Fig. 6 shows the calibration curve for the atomic line Cu(I) 406, ionic line Cu(II) 218, and the combined signal. The open symbols represent the validation data. According to the plot, the coefficient of determination, R2, is improved from 0.97 to 0.99. The error bars are also smaller in the combined signal data. Both observations indicate that a more robust model is established. For the validation, the root mean square error of prediction (RMSEP) decreases from 2.24% for Cu(I) 406 and 2.43% for Cu(II) 218 to 1.40% for the combined line. This is due to improvement of the data quality which increases the accuracy of the model.


Calibration curves of copper concentration established from the atomic line intensity, ionic line intensity, and combined signal. The full symbols represent the calibration samples while the empty symbols represent the validation samples.
Fig. 6 Calibration curves of copper concentration established from the atomic line intensity, ionic line intensity, and combined signal. The full symbols represent the calibration samples while the empty symbols represent the validation samples.

In practical applications, sometimes a single shot measurement is only allowed. Thus, the performance of single shot analysis should also be evaluated. A maximum relative error (MRE) is defined as:

 
ugraphic, filename = c2ja30104k-t10.gif(13)
where C is the certified concentration, and Cpredi is the predicted value of an i analysis. In an ideal situation where the signal uncertainty is minimal, the MRE should also be the lowest.

The MRE are reduced when the combined signal is considered (Fig. 7), decreasing from 9.27% for Cu(I) 406, and 9.53% for Cu(II) 218, to 6.25% for combined intensity. Some samples even show a decrease of more than two-folds when compared to the worse MRE of the single line. Obviously, through combining the lines, the data quality for single shot analysis can be greatly improved.


Maximum relative errors of atomic line intensity (Cu(i) 406), ionic line intensity (Cu(ii) 218), and the combined signal. The full symbols represent the calibration samples while the empty symbols represent the validation samples.
Fig. 7 Maximum relative errors of atomic line intensity (Cu(I) 406), ionic line intensity (Cu(II) 218), and the combined signal. The full symbols represent the calibration samples while the empty symbols represent the validation samples.

Table 3 summarizes the performances of the Cu(I) 406, Cu(II) 218, and the combined signal. Overall, the combined signal algorithm generates the best results. The RSD and RMSEP significantly enhances when compared to the conventional single line method. The results suggest that the new signal is more stable with the change of the plasma temperature and electron density, which allows the construction of a better calibration model for a more accurate prediction. The improvement of the MRE also facilitates LIBS applications in which single shot measurement is necessary.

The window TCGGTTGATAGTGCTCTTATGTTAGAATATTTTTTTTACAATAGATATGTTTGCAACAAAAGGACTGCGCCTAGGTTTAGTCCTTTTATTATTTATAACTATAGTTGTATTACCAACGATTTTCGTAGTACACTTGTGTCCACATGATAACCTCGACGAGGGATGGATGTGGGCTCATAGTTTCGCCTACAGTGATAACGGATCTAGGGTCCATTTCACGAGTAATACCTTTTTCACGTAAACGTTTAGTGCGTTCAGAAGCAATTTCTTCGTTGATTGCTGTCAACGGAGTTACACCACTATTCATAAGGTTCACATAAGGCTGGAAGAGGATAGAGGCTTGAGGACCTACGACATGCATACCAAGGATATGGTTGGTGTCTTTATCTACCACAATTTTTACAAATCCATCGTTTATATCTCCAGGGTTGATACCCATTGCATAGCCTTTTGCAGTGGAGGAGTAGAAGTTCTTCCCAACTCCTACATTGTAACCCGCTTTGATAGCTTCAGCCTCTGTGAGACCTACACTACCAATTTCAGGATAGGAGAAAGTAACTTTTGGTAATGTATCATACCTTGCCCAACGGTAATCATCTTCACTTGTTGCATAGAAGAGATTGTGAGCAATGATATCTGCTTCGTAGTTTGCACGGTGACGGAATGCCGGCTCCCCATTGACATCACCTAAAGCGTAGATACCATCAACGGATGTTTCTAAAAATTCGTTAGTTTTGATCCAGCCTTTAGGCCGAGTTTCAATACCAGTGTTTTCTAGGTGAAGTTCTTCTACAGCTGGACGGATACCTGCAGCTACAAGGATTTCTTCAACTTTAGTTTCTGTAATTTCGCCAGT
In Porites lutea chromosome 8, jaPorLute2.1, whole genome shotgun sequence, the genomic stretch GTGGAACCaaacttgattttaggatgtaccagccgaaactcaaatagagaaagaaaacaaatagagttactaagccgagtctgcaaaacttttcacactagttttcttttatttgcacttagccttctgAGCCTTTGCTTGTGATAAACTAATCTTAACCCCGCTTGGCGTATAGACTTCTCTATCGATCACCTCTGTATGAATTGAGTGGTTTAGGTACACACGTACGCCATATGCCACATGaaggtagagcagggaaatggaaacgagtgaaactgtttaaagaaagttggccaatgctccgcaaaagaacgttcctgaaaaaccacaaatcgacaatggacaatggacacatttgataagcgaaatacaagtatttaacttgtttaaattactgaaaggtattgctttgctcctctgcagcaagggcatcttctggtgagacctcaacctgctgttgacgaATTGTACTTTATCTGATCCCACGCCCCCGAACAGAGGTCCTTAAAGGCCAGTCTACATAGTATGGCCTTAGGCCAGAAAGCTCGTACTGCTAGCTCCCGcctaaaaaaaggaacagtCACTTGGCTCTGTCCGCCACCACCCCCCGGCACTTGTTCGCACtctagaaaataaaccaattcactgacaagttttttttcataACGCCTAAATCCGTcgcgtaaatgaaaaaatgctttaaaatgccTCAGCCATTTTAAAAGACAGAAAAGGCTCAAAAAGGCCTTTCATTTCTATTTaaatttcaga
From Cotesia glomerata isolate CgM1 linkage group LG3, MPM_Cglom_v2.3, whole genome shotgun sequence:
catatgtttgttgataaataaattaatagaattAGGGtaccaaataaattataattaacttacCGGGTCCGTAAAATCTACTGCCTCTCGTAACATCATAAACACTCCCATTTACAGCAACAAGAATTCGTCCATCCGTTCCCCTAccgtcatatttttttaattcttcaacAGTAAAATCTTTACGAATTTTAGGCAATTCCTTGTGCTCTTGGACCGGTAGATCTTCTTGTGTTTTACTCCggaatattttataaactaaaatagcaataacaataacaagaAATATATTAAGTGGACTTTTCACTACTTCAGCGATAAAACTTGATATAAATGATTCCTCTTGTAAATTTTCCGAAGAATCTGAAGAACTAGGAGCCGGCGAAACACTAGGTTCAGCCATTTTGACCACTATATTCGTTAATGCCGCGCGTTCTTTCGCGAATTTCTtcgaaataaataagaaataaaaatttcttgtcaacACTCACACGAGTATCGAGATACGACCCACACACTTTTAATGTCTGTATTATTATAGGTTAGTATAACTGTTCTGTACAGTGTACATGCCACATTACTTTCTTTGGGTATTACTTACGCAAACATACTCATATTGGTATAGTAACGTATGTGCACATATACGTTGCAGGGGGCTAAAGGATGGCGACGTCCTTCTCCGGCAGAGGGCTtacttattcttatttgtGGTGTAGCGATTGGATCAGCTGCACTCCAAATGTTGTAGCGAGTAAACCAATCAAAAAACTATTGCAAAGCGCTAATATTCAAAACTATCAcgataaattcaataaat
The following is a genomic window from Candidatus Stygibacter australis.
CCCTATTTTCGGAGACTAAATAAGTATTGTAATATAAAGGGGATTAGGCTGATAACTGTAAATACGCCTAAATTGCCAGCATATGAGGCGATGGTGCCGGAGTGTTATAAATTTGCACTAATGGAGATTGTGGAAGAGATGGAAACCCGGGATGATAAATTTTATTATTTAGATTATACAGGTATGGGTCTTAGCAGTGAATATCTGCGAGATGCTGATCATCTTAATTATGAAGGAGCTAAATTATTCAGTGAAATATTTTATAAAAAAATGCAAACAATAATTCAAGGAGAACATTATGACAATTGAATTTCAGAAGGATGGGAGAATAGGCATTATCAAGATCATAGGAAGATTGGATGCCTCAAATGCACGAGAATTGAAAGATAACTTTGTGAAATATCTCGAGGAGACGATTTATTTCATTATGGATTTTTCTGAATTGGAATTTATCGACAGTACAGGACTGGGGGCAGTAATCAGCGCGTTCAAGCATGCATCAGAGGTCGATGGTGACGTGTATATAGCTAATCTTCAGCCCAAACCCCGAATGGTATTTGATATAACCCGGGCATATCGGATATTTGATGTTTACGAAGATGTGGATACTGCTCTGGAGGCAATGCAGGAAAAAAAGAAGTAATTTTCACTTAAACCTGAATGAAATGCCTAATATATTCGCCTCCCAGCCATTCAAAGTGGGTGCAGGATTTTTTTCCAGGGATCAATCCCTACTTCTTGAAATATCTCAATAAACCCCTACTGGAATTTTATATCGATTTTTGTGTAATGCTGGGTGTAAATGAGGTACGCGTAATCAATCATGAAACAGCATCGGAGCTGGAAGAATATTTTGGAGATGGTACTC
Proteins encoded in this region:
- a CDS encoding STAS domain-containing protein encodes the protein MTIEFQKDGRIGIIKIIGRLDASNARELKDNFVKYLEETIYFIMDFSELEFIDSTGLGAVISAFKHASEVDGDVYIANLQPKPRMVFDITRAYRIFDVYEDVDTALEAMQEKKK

Table 3 Summary of results
Cu(I) 406 Cu(II) 218 Combined
R 2 0.97 0.97 0.99
Average RSD of the calibration samples (%) 2.85 2.18 1.68
Average RSD of the validation samples (%) 3.11 2.03 1.69
RMSEP (%) 2.24 2.43 1.40
MRE (%) 9.27 9.53 6.25


5 Conclusions

By utilizing the emission characteristics of an atom and an ion under different plasma temperatures and electron densities, a method combining the intensities of an atomic and an ionic line is proposed. The effect of the ionization degree may be minimized by a suitable choice of a combination coefficient. Using brass alloys as samples, the RSD is found to be greatly reduced and the R2 is increased. This improvement helps to construct a more accurate model for concentration prediction which also performs well in single-shot analysis.

However, the proposed method requires ionic lines, so implementing to non-metal elements is challenging because these elements usually have a high ionization. Current work is focused on the application of the present method to non-metals in order to improve the measurement stability.

Acknowledgements

The authors are grateful for the financial support from the National Natural Science Foundation of China (no. 51276100).